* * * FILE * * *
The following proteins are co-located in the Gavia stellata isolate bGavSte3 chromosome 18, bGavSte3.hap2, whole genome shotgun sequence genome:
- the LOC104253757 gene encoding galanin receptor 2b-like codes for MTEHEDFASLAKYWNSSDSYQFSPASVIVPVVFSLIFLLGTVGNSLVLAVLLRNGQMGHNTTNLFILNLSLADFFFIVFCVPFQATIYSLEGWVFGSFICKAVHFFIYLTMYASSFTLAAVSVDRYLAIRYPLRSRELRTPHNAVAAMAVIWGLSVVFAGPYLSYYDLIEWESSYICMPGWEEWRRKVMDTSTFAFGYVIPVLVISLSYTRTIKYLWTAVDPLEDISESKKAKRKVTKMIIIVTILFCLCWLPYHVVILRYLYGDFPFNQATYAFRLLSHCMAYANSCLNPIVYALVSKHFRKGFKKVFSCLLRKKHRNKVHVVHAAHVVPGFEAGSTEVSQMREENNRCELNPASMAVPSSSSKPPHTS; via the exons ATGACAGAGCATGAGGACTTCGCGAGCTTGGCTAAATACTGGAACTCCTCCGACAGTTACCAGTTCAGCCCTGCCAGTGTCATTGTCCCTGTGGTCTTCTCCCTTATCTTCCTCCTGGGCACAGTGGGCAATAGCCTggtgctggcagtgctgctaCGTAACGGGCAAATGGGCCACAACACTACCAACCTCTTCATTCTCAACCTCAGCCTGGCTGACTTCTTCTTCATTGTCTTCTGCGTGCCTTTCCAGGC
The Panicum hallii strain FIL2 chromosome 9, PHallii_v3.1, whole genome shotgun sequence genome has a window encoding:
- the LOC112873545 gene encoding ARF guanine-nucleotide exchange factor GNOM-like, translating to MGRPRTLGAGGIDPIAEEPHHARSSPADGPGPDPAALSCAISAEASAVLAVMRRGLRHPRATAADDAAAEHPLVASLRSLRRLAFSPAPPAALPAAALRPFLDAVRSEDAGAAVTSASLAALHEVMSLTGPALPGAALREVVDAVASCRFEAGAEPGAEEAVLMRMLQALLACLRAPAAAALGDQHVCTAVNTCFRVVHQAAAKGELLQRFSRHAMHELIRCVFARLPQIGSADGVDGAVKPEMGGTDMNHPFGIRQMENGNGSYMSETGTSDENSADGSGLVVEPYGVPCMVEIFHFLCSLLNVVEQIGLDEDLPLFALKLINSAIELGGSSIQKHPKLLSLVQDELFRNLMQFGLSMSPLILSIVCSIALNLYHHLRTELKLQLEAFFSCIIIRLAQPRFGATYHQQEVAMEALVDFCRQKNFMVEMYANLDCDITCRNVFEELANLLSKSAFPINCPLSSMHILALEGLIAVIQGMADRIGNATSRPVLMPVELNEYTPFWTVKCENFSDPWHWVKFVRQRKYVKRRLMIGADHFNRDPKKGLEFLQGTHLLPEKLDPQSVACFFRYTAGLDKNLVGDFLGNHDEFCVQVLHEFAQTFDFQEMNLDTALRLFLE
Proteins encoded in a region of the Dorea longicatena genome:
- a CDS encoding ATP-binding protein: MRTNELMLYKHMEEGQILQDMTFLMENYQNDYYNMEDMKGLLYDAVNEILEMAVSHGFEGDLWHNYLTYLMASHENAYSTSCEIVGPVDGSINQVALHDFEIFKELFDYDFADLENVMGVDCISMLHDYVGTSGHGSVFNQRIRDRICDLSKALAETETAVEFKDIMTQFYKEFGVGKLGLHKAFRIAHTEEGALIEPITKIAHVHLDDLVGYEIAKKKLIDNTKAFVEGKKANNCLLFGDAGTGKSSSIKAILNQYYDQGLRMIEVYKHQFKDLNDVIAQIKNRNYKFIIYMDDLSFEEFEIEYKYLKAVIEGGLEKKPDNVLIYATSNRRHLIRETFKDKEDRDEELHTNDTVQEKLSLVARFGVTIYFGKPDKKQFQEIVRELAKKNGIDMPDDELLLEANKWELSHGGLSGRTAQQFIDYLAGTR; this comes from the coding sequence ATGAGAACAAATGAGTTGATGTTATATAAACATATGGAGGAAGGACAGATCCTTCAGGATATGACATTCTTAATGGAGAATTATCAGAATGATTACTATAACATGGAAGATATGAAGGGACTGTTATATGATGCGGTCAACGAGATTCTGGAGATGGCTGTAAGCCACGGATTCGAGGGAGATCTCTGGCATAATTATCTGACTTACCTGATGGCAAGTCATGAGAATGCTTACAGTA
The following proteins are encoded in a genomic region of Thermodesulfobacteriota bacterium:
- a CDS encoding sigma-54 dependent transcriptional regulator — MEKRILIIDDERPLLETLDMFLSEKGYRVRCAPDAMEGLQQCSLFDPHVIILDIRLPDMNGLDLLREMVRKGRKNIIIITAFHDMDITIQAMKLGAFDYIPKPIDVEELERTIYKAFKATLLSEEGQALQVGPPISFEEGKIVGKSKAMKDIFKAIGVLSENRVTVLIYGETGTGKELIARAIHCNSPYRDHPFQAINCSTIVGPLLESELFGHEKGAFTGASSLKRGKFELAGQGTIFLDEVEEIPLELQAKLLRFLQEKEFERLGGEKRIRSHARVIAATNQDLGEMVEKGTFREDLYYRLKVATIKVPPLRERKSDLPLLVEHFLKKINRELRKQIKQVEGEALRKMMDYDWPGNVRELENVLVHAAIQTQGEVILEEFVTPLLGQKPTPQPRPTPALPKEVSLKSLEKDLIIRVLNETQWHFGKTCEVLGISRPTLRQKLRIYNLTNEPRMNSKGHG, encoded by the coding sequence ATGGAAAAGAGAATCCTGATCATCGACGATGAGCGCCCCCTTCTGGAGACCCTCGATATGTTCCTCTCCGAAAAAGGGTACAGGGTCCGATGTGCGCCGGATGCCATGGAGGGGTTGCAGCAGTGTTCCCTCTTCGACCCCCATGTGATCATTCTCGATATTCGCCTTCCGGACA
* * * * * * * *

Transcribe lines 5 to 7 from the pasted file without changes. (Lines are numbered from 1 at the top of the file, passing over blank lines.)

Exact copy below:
Proteins encoded in a region of the Dorea longicatena genome:
- a CDS encoding ATP-binding protein: MRTNELMLYKHMEEGQILQDMTFLMENYQNDYYNMEDMKGLLYDAVNEILEMAVSHGFEGDLWHNYLTYLMASHENAYSTSCEIVGPVDGSINQVALHDFEIFKELFDYDFADLENVMGVDCISMLHDYVGTSGHGSVFNQRIRDRICDLSKALAETETAVEFKDIMTQFYKEFGVGKLGLHKAFRIAHTEEGALIEPITKIAHVHLDDLVGYEIAKKKLIDNTKAFVEGKKANNCLLFGDAGTGKSSSIKAILNQYYDQGLRMIEVYKHQFKDLNDVIAQIKNRNYKFIIYMDDLSFEEFEIEYKYLKAVIEGGLEKKPDNVLIYATSNRRHLIRETFKDKEDRDEELHTNDTVQEKLSLVARFGVTIYFGKPDKKQFQEIVRELAKKNGIDMPDDELLLEANKWELSHGGLSGRTAQQFIDYLAGTR; this comes from the coding sequence ATGAGAACAAATGAGTTGATGTTATATAAACATATGGAGGAAGGACAGATCCTTCAGGATATGACATTCTTAATGGAGAATTATCAGAATGATTACTATAACATGGAAGATATGAAGGGACTGTTATATGATGCGGTCAACGAGATTCTGGAGATGGCTGTAAGCCACGGATTCGAGGGAGATCTCTGGCATAATTATCTGACTTACCTGATGGCAAGTCATGAGAATGCTTACAGTA
The following proteins are encoded in a genomic region of Thermodesulfobacteriota bacterium: